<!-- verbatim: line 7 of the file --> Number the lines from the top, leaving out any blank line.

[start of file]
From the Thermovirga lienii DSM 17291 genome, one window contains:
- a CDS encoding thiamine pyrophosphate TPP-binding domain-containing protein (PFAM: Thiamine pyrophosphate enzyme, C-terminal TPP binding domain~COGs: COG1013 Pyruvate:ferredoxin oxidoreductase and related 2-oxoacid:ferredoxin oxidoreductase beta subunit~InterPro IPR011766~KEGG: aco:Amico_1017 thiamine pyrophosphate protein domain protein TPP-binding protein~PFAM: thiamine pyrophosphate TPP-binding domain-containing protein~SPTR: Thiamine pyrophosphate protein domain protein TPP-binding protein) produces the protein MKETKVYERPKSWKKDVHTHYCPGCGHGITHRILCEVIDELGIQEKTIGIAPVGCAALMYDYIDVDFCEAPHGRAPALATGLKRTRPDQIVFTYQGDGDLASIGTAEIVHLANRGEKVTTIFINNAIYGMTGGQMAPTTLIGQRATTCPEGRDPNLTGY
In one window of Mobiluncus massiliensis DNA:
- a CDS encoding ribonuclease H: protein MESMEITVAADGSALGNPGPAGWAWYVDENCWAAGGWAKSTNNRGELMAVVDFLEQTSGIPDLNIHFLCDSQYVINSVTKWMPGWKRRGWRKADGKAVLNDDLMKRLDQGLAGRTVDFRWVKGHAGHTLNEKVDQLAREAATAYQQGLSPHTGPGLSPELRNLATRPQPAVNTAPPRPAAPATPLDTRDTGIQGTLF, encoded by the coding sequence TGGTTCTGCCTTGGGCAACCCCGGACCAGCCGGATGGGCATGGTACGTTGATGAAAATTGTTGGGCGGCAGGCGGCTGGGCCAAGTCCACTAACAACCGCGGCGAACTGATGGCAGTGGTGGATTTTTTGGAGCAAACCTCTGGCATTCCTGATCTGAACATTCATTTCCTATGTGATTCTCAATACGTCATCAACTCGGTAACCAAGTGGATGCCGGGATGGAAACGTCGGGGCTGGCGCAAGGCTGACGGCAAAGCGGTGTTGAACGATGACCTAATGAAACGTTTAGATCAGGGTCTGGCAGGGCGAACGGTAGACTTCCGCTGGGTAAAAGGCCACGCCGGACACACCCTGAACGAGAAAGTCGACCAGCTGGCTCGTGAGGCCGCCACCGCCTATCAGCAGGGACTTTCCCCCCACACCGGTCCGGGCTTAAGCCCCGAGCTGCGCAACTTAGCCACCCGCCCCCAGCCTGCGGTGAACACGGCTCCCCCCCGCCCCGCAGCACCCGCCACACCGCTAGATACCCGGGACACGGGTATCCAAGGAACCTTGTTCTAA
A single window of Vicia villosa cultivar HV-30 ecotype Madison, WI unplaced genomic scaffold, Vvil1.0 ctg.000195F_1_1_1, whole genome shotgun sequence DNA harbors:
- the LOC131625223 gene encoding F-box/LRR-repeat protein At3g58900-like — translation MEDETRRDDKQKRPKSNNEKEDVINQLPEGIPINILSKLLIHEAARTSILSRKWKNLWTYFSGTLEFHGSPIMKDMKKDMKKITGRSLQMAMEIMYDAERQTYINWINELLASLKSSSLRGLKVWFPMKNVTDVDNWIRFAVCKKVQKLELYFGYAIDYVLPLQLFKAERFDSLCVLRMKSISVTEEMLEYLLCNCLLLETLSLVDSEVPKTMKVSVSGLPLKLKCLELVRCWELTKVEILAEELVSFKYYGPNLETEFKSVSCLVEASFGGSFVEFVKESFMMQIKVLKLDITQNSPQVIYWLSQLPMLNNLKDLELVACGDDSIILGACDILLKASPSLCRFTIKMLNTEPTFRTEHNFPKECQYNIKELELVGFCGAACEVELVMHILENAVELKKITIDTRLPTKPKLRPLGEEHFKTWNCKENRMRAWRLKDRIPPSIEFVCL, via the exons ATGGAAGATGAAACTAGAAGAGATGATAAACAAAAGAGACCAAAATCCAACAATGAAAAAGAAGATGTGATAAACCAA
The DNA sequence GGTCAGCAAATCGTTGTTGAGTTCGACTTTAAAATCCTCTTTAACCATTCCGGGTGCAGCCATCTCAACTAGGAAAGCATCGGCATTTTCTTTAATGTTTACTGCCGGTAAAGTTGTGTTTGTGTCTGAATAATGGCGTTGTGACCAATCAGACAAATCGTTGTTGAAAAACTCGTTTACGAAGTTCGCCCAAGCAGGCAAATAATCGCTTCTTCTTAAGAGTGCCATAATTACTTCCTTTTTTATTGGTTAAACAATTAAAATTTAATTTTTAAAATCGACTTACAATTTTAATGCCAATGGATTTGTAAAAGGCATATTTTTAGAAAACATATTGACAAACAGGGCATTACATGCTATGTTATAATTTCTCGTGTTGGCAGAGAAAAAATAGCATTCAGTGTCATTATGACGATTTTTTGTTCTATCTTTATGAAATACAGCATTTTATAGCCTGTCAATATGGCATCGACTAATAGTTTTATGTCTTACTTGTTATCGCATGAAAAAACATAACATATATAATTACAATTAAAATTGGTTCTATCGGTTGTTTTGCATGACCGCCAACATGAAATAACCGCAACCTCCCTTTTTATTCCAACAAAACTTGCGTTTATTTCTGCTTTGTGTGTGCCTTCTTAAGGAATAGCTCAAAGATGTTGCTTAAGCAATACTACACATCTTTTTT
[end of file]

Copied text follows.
The DNA sequence GGTCAGCAAATCGTTGTTGAGTTCGACTTTAAAATCCTCTTTAACCATTCCGGGTGCAGCCATCTCAACTAGGAAAGCATCGGCATTTTCTTTAATGTTTACTGCCGGTAAAGTTGTGTTTGTGTCTGAATAATGGCGTTGTGACCAATCAGACAAATCGTTGTTGAAAAACTCGTTTACGAAGTTCGCCCAAGCAGGCAAATAATCGCTTCTTCTTAAGAGTGCCATAATTACTTCCTTTTTTATTGGTTAAACAATTAAAATTTAATTTTTAAAATCGACTTACAATTTTAATGCCAATGGATTTGTAAAAGGCATATTTTTAGAAAACATATTGACAAACAGGGCATTACATGCTATGTTATAATTTCTCGTGTTGGCAGAGAAAAAATAGCATTCAGTGTCATTATGACGATTTTTTGTTCTATCTTTATGAAATACAGCATTTTATAGCCTGTCAATATGGCATCGACTAATAGTTTTATGTCTTACTTGTTATCGCATGAAAAAACATAACATATATAATTACAATTAAAATTGGTTCTATCGGTTGTTTTGCATGACCGCCAACATGAAATAACCGCAACCTCCCTTTTTATTCCAACAAAACTTGCGTTTATTTCTGCTTTGTGTGTGCCTTCTTAAGGAATAGCTCAAAGATGTTGCTTAAGCAATACTACACATCTTTTTT